As Google is synonymous with search, Venmo is synonymous with electronic wallets in the United States. These two brands have managed to create such strong recognition that they are used both as a noun and as a verb! E-wallets in mobile apps have gained immense popularity among the Gen Z population. They are simple and allow instant money transfers and payments to vendors without physical cards.
There is a range of digital wallets available around the world which makes this space very competitive. Consumers choose e-wallets based on their convenience and preferences. Apple phone users prefer Apple Pay which uses fingerprint or Face ID for verification. Android devotees generally prefer Google Pay which uses NFC technology to encrypt card information. Some prefer Paypal because of its international acceptance. MatchMove, headquartered in Singapore, and NIUM are prominent providers of digital wallets in Southeast Asia.
The penetration of smartphones has encouraged digital transactions in both developed and developing countries.
India has witnessed a digital revolution among developing countries due to the overnight announcement of demonetization in November 2016. Fintech startups have developed innovative payment solutions to ride out the tide. Paytm is one such success story that was at the forefront of providing digital wallets at your fingertips. The company had gained the most extensive subscriber base and a $20 billion valuation when it went public in November 2021.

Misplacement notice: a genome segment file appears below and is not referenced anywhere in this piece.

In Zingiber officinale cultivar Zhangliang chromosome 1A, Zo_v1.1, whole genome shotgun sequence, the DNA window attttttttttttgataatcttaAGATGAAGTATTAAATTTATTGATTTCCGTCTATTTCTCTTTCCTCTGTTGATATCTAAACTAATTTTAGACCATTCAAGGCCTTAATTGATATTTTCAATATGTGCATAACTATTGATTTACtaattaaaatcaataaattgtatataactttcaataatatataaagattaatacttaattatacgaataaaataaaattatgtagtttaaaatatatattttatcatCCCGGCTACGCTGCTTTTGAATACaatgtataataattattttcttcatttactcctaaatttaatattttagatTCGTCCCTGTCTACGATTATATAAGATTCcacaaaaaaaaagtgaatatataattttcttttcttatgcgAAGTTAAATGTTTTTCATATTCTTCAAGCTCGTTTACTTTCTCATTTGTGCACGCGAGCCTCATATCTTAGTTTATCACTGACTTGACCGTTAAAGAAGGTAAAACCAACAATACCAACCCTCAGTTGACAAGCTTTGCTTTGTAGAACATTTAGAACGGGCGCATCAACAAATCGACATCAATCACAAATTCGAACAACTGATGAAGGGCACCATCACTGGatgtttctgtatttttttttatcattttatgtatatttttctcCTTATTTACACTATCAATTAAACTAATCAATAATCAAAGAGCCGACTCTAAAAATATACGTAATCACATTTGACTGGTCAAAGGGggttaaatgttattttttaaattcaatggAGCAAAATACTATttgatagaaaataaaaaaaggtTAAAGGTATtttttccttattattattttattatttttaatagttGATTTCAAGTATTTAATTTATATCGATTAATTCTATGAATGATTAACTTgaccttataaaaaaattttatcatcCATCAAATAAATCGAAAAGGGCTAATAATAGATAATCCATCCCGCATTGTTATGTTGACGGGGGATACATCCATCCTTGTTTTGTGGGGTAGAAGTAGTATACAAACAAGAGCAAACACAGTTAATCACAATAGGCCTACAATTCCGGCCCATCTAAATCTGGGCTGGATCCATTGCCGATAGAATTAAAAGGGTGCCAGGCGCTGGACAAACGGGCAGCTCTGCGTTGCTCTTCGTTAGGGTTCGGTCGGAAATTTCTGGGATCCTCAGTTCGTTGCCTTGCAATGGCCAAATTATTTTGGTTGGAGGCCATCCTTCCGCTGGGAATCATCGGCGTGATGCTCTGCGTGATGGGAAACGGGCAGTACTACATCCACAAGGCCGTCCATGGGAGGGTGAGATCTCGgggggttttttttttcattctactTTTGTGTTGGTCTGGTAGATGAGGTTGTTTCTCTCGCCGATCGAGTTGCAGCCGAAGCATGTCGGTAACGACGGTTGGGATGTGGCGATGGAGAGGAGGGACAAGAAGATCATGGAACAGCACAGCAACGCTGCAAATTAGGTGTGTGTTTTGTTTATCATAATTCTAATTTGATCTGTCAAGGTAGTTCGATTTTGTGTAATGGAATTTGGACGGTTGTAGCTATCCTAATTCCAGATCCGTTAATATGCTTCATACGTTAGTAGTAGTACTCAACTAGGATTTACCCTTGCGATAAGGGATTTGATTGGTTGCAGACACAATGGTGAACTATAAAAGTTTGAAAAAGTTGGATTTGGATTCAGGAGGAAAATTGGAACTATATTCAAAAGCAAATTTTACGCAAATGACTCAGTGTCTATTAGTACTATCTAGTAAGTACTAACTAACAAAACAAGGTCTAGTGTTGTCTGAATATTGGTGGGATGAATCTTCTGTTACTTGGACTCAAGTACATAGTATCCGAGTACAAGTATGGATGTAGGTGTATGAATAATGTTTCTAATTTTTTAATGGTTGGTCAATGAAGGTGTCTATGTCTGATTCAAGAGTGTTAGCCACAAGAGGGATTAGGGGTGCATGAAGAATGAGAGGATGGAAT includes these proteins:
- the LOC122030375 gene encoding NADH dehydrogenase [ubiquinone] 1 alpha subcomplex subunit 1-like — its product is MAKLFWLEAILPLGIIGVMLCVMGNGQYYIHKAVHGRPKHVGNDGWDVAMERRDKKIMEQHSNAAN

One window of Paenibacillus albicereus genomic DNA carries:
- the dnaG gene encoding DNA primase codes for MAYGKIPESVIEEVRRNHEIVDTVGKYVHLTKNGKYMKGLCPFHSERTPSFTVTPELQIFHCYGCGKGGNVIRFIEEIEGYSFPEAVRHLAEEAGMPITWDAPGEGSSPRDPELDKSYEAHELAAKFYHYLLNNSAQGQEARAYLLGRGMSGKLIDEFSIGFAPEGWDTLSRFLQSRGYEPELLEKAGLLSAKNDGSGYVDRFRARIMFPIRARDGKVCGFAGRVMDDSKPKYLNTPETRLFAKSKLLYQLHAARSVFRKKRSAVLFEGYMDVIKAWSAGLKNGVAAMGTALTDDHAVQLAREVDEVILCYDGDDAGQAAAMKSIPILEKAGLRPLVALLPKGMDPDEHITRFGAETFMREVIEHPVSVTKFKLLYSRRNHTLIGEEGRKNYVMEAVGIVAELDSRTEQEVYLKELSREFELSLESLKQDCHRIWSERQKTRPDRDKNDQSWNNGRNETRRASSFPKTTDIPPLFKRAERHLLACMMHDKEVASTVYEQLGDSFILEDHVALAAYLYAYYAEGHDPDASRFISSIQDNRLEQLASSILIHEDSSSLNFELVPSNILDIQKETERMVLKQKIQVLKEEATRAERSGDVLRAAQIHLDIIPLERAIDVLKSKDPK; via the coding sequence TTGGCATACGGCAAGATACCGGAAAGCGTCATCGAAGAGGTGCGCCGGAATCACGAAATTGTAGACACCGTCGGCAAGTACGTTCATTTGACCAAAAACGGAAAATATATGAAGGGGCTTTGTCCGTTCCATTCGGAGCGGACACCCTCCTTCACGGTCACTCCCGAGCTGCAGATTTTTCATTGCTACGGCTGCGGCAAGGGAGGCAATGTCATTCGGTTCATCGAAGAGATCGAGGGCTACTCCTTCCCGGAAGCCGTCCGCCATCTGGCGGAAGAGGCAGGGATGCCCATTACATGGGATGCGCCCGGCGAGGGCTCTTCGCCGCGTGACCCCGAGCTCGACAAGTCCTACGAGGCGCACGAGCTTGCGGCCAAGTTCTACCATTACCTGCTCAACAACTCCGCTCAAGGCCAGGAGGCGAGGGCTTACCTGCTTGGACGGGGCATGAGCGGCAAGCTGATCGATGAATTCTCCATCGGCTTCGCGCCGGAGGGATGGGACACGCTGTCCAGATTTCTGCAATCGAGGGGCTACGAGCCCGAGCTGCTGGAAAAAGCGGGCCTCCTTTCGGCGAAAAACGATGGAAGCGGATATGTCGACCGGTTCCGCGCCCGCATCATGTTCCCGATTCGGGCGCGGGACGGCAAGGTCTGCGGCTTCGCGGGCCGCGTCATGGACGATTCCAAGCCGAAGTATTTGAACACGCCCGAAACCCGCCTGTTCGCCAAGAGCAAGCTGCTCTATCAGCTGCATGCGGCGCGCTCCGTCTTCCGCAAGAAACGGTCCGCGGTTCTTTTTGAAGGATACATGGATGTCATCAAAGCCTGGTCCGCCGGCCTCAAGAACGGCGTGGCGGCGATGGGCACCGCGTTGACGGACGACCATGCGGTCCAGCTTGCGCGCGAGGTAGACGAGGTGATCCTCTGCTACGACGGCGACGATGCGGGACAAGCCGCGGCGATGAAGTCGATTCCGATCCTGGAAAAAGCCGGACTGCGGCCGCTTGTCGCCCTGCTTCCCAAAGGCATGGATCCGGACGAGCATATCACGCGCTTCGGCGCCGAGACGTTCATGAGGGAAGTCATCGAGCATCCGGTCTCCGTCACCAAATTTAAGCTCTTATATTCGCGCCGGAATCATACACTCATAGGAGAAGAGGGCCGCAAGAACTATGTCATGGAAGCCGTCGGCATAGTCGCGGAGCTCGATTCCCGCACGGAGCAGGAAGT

Buy now, pay later (BNPL)
Credit cards introduced everyone to cashless transactions. BNPL has a head start in offering microcredit to consumers. It offers interest-free short-term credit for online purchases of goods and services. BNPL offers the flexibility of a one-time refund or an EMI facility. Repayment of credit must be made on time to avoid late fees and interest.
The APAC region has joined the BNPL movement like its global counterparts. Players such as Hoolah, Razer, Grab, and Traveloka have seen their volumes increase in several ways over the past two years.
However, there is a considerable caveat to BNPL. Most players do not consider borrowers’ credit ratings and are accessible even to those who may have poor credit ratings. This can have a ripple effect on the economy when microcredit defaults start to spike.
Global fintech companies have shown resilience during the covid-19 pandemic and subsequent waves. The trend was most apparent in emerging economies trying to catch up with the rest of the world. Digital marketing has accelerated the growth and penetration of innovation in financial services among the unbanked population. But in a dynamic landscape, the new kid on the block – blockchain-backed crypto, NFT and other DeFi banking solutions has caught everyone’s attention.
Marketers need to be transparent about the benefits and risks implied by new-age banking solutions to retain long-term customers. Digital bankers and digital marketers will need to find ways to seamlessly collaborate and go hand in hand to create more innovative success stories, in the region!